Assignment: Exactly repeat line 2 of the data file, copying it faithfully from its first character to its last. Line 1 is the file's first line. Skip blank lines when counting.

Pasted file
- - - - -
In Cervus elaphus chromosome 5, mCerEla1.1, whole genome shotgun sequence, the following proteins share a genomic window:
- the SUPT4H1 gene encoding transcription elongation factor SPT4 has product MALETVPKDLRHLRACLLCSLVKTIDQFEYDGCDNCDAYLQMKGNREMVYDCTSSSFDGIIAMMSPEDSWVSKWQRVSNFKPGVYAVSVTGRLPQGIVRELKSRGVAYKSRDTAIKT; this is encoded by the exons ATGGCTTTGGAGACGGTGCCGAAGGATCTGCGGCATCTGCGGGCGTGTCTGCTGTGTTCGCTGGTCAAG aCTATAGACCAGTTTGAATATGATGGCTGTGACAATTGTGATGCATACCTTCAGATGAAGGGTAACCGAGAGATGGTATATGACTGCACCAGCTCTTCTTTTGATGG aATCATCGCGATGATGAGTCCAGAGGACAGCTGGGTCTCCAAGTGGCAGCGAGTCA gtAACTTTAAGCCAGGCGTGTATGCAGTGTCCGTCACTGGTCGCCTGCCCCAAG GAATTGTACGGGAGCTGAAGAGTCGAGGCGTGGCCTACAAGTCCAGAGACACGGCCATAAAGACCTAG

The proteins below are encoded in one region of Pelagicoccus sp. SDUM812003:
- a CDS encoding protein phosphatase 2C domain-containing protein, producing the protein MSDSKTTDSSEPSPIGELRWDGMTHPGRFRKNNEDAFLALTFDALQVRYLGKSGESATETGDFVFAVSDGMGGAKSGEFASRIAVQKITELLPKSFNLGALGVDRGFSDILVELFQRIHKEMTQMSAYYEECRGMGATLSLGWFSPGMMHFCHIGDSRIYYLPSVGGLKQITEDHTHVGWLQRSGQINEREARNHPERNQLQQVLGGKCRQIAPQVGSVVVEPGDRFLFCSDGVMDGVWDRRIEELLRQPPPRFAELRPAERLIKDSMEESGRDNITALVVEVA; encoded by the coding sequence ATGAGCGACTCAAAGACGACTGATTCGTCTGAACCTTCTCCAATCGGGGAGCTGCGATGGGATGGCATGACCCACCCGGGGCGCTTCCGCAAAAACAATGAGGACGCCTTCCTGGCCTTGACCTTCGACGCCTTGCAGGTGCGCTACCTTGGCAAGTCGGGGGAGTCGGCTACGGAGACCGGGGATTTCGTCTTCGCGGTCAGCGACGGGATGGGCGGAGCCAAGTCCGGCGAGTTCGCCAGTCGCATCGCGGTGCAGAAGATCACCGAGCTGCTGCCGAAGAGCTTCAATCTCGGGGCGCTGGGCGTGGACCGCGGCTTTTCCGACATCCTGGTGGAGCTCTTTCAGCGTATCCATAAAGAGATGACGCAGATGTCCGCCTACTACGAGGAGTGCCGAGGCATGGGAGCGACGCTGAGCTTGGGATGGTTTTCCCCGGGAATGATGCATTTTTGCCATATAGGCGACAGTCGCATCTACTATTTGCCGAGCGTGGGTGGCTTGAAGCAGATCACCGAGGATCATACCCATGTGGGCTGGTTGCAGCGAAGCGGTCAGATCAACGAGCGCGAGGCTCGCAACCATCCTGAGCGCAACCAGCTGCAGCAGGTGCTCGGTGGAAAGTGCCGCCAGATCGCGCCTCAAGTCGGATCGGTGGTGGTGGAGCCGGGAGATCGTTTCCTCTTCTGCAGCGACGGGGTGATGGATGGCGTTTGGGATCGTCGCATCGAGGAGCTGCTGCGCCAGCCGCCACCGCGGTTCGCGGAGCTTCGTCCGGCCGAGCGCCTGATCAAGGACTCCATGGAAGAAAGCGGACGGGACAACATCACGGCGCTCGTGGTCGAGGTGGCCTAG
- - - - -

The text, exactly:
- the SUPT4H1 gene encoding transcription elongation factor SPT4 has product MALETVPKDLRHLRACLLCSLVKTIDQFEYDGCDNCDAYLQMKGNREMVYDCTSSSFDGIIAMMSPEDSWVSKWQRVSNFKPGVYAVSVTGRLPQGIVRELKSRGVAYKSRDTAIKT; this is encoded by the exons ATGGCTTTGGAGACGGTGCCGAAGGATCTGCGGCATCTGCGGGCGTGTCTGCTGTGTTCGCTGGTCAAG aCTATAGACCAGTTTGAATATGATGGCTGTGACAATTGTGATGCATACCTTCAGATGAAGGGTAACCGAGAGATGGTATATGACTGCACCAGCTCTTCTTTTGATGG aATCATCGCGATGATGAGTCCAGAGGACAGCTGGGTCTCCAAGTGGCAGCGAGTCA gtAACTTTAAGCCAGGCGTGTATGCAGTGTCCGTCACTGGTCGCCTGCCCCAAG GAATTGTACGGGAGCTGAAGAGTCGAGGCGTGGCCTACAAGTCCAGAGACACGGCCATAAAGACCTAG